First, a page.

Enlargement of the Brigade House
The principal event in connection with the brigade during the next twelve months was the enlargement of the Watch-House, the completion of which was celebrated on December 28th, 1875. In connection with this event, S. Malcolm, the hon. secretary, presented to the members a brief sketch of the history of the brigade. After referring to the formation of the brigade, as detailed at the opening of this article, Mr Malcolm's report states: "In April, 1866, we attended the first shipwreck, winning our spurs and saving the lives of seven people, including a woman and her baby, which incident forms the subject of the picture hanging on the wall. In November other four people were brought ashore. In 1867, 19; 1868, 15; 1869, 12; 1870, 10; 1871, 9 ; 1873, 2; 1874, 10; making a total of 88 lives saved from 17 vessels. We have had attend many other wrecks than these, the crews of which were saved chiefly by our gallant brethren the lifeboat men. The first winter was long and severe, and it was soon found necessary to have a shelter for the members. The public subscribed liberally, and Watch- House was built, consisting of two-thirds of the present room, and the porch outside. The next year it was resolved to provide accommodation for shipwrecked crews, instead of having to send them, often very much exhausted, into the town. Accordingly a room was added containing bed berths, bath, clothing, and other appliances for their comfort. This year a further extension, designed by the honourable secretary, has been made, viz., lengthening the room by 18 feet, and also adding a look-out above, from which get a more extended range seaward, the two being connected a circular stair. We have always tried to carry the sympathies of the public along with us, and from time to time, as on this interesting occasion, a few gentlemen who manifest interest in the work of the brigade have been asked to join us in our social gatherings. We are indebted to many kind friends for helping us through our financial difficulties, and we hope this will always be the case, and that the Life Brigade will be one of the permanent institutions of the town, and, together with the lifeboat, the means of saving the lives of shipwrecked mariners in all times to come. The next addition to the Brigade House was its enclosure with substantial iron railing.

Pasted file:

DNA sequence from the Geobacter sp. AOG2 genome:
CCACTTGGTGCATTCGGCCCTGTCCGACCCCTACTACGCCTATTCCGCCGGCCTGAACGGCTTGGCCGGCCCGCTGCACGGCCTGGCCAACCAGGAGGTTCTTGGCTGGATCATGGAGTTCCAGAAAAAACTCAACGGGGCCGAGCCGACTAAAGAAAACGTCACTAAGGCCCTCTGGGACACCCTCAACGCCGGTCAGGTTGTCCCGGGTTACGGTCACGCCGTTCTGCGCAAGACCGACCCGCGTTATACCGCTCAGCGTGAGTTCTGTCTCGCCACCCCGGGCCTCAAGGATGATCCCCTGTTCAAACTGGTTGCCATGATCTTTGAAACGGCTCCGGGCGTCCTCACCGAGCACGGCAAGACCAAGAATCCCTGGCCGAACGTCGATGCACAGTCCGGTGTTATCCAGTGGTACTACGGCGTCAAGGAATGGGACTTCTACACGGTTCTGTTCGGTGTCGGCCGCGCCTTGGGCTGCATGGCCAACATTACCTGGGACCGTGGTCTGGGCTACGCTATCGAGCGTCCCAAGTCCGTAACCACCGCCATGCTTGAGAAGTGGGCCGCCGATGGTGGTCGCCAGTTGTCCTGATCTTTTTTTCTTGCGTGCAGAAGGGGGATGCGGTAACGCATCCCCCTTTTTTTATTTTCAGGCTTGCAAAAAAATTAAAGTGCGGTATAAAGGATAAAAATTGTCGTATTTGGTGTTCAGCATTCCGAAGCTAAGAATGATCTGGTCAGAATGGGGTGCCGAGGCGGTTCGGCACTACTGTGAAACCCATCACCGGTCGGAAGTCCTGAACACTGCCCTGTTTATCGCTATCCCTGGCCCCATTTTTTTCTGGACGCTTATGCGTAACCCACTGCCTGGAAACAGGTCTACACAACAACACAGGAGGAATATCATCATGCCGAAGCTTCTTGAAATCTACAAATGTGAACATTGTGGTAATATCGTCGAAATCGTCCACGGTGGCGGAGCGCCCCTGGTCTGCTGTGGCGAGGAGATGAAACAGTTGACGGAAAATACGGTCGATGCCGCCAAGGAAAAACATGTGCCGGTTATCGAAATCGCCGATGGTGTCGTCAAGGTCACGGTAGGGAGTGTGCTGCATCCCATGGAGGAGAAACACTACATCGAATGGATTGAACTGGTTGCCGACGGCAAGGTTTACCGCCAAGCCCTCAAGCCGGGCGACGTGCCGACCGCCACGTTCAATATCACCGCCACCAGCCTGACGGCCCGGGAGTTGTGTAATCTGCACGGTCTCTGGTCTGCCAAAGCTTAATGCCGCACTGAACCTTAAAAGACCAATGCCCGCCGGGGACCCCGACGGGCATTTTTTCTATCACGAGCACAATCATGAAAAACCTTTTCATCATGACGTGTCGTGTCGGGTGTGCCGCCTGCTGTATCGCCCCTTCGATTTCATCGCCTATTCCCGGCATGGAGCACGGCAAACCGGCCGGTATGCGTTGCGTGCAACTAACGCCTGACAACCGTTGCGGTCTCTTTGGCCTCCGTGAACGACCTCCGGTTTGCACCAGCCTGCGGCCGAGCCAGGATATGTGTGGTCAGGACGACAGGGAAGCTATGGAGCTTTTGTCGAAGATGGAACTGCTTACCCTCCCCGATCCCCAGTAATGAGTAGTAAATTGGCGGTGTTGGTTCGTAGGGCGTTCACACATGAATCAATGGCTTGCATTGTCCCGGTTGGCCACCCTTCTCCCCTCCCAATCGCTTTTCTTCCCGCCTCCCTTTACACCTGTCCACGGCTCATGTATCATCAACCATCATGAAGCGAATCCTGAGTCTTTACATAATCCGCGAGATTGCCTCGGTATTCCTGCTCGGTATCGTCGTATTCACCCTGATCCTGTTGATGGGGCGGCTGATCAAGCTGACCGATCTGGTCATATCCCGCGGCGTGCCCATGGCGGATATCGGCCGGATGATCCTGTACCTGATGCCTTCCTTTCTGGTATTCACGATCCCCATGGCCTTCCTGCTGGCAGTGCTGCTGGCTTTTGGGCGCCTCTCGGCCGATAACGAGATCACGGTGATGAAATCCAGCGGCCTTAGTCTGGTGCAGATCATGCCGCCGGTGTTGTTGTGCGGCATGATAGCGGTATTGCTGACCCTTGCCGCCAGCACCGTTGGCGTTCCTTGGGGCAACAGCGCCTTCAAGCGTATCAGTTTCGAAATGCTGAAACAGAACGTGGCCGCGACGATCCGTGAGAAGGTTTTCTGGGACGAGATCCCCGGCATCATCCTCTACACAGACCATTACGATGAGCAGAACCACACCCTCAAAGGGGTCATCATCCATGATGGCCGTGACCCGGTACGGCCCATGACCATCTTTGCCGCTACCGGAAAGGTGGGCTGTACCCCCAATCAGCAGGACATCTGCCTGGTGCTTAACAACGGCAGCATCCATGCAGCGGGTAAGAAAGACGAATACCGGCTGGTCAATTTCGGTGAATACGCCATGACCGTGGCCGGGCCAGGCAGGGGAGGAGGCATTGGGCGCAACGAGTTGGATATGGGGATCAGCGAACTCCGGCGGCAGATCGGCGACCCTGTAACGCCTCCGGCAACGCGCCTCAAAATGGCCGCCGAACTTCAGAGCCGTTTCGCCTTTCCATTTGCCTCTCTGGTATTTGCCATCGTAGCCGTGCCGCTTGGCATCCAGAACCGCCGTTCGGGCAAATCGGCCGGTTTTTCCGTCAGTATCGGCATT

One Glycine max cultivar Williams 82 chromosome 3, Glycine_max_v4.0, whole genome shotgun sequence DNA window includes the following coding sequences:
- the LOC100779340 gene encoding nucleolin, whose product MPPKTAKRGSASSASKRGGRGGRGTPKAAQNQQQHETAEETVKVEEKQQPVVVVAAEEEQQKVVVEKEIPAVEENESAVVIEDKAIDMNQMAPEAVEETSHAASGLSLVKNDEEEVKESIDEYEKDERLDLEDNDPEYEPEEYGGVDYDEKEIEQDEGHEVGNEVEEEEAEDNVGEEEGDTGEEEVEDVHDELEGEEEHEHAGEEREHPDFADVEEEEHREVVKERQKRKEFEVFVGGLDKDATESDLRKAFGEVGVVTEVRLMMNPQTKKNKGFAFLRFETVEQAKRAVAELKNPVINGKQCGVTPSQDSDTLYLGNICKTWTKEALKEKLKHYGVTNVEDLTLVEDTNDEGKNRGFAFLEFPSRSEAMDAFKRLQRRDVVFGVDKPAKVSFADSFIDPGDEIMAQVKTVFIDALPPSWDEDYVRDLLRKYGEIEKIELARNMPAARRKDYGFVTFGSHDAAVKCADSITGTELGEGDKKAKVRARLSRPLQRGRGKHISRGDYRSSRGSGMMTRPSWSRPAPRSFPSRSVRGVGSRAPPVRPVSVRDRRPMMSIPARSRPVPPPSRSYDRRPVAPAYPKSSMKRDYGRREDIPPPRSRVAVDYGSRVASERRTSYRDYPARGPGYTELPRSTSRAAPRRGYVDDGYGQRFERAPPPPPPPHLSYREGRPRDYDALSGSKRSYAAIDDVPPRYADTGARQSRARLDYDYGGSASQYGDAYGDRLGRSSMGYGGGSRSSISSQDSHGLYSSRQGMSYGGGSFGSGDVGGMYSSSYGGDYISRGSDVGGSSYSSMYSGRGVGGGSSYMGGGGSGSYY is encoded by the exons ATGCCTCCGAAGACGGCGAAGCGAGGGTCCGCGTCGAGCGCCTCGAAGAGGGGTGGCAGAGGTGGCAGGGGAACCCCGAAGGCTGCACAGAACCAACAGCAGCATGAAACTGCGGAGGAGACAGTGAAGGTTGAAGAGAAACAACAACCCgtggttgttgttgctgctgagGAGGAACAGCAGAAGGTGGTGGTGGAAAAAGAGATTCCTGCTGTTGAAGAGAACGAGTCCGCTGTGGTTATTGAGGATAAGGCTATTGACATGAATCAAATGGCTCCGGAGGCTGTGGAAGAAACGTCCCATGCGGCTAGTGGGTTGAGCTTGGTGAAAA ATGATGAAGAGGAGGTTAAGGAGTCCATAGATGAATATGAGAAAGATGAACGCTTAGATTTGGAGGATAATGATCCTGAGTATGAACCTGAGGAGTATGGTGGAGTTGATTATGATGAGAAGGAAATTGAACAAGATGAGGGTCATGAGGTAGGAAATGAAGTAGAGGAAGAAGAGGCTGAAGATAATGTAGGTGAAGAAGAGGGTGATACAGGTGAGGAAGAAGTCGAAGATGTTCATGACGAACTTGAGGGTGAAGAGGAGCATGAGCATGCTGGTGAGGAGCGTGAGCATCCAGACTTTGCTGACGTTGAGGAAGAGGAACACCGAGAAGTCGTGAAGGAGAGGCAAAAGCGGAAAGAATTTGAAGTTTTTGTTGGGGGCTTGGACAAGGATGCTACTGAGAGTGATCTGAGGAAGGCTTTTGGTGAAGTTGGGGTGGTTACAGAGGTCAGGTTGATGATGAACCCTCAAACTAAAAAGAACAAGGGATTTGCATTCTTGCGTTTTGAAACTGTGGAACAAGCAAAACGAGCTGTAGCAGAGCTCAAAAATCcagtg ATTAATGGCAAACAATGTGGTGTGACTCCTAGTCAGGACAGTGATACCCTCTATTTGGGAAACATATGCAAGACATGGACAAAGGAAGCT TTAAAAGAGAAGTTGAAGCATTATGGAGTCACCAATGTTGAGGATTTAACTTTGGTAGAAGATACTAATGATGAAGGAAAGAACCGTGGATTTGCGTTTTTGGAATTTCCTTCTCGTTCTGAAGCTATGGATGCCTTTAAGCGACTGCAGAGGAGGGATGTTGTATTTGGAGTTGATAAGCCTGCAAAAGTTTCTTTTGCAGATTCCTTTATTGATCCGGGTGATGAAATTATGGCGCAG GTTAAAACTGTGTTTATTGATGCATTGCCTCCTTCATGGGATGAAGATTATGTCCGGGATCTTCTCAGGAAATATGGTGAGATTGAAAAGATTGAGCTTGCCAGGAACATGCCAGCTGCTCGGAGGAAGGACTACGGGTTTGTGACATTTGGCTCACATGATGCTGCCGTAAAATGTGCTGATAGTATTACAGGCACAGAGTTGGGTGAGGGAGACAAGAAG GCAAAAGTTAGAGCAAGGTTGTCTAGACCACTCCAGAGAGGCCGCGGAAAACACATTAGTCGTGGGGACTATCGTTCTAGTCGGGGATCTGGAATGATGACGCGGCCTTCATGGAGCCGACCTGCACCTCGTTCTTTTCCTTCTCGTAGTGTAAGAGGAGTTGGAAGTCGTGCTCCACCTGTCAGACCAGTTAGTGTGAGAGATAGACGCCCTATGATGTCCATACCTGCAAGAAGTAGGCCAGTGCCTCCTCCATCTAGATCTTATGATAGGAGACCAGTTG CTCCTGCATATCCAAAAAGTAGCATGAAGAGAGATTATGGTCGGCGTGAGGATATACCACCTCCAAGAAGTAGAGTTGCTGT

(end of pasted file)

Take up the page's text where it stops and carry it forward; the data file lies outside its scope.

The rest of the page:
A Winter Without Loss of Life from Shipwreck
During the winter of 1875-6 three vessels were stranded on the Herd Sand, namely, the Austrian barque Barba Egvana, November 19th; the screw-steamer Alice, of Grangemouth, November and an Italian barque, January 7th, 1876. The members of the brigade attended upon each of these occasions, bat in no case was the rocket apparatus used. No loss of life from shipwreck took place at the mouth of the Tyne during that winter.
Twenty-one Persons Rescued at one Wreck
The following winter however, revealed a vastly different aspect the coast, and particularly at the mouth of the Tyne. The report for the year ending June 30th, 1877, states that “The year just closed has been one that will be long remembered by the members of this brigade, and the inhabitants of the district generally for the severity of the storms that visited this coast, and for the fearful amount of destruction of life and property. On Tuesday, December 19th, 1876, a gale visited this neighbourhood, increasing so rapidly that on the following day the wind and sea had risen to very alarming extent. The brigade, as usual, mustered in force at the Watch-House to be ready for any emergency that might arise. Nothing of consequence occurred, however, until about 2 a.m. on Thursday, the 21st, when the screw-steamer Claremont, of Newcastle, on approaching the harbour, was struck by succession oi heavy seas, became unmanageable, and eventually stranded about 200 yards to the southward of the pier. The rocket apparatus was taken along, and in few minutes a rocket line was thrown right amidships. This line fell on the stays, out of the reach of the crew, and a second line was fired abaft the mainmast. this means the other gear was got on board, and the whole of the crew, together with a woman and child, numbering 21 persons all, were safely brought on shore.